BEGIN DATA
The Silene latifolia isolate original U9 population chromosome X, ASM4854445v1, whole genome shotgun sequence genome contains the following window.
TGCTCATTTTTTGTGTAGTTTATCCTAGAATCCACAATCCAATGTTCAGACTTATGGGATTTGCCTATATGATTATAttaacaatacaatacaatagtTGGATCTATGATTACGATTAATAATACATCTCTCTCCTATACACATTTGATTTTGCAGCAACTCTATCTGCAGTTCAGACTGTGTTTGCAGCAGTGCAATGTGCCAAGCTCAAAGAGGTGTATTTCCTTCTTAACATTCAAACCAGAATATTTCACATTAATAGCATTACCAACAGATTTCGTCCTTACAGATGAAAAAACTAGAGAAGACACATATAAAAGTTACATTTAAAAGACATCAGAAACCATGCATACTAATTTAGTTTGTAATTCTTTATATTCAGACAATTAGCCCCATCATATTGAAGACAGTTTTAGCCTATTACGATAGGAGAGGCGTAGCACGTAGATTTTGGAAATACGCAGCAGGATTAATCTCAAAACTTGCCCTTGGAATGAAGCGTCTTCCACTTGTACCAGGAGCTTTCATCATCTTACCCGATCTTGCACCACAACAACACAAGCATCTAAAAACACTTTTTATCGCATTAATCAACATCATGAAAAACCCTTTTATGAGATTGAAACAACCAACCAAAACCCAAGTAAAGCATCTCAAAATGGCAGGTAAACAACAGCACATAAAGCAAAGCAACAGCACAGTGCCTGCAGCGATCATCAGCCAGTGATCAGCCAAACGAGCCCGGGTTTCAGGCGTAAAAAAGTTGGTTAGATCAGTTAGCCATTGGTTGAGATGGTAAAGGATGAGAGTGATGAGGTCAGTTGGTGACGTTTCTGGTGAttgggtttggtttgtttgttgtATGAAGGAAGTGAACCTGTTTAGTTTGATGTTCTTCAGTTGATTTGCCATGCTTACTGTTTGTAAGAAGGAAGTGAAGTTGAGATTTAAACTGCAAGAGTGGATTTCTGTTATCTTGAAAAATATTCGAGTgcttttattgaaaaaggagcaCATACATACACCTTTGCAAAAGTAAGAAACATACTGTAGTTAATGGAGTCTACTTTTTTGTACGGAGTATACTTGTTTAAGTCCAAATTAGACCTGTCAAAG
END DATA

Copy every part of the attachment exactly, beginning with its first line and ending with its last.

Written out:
The Silene latifolia isolate original U9 population chromosome X, ASM4854445v1, whole genome shotgun sequence genome contains the following window.
TGCTCATTTTTTGTGTAGTTTATCCTAGAATCCACAATCCAATGTTCAGACTTATGGGATTTGCCTATATGATTATAttaacaatacaatacaatagtTGGATCTATGATTACGATTAATAATACATCTCTCTCCTATACACATTTGATTTTGCAGCAACTCTATCTGCAGTTCAGACTGTGTTTGCAGCAGTGCAATGTGCCAAGCTCAAAGAGGTGTATTTCCTTCTTAACATTCAAACCAGAATATTTCACATTAATAGCATTACCAACAGATTTCGTCCTTACAGATGAAAAAACTAGAGAAGACACATATAAAAGTTACATTTAAAAGACATCAGAAACCATGCATACTAATTTAGTTTGTAATTCTTTATATTCAGACAATTAGCCCCATCATATTGAAGACAGTTTTAGCCTATTACGATAGGAGAGGCGTAGCACGTAGATTTTGGAAATACGCAGCAGGATTAATCTCAAAACTTGCCCTTGGAATGAAGCGTCTTCCACTTGTACCAGGAGCTTTCATCATCTTACCCGATCTTGCACCACAACAACACAAGCATCTAAAAACACTTTTTATCGCATTAATCAACATCATGAAAAACCCTTTTATGAGATTGAAACAACCAACCAAAACCCAAGTAAAGCATCTCAAAATGGCAGGTAAACAACAGCACATAAAGCAAAGCAACAGCACAGTGCCTGCAGCGATCATCAGCCAGTGATCAGCCAAACGAGCCCGGGTTTCAGGCGTAAAAAAGTTGGTTAGATCAGTTAGCCATTGGTTGAGATGGTAAAGGATGAGAGTGATGAGGTCAGTTGGTGACGTTTCTGGTGAttgggtttggtttgtttgttgtATGAAGGAAGTGAACCTGTTTAGTTTGATGTTCTTCAGTTGATTTGCCATGCTTACTGTTTGTAAGAAGGAAGTGAAGTTGAGATTTAAACTGCAAGAGTGGATTTCTGTTATCTTGAAAAATATTCGAGTgcttttattgaaaaaggagcaCATACATACACCTTTGCAAAAGTAAGAAACATACTGTAGTTAATGGAGTCTACTTTTTTGTACGGAGTATACTTGTTTAAGTCCAAATTAGACCTGTCAAAG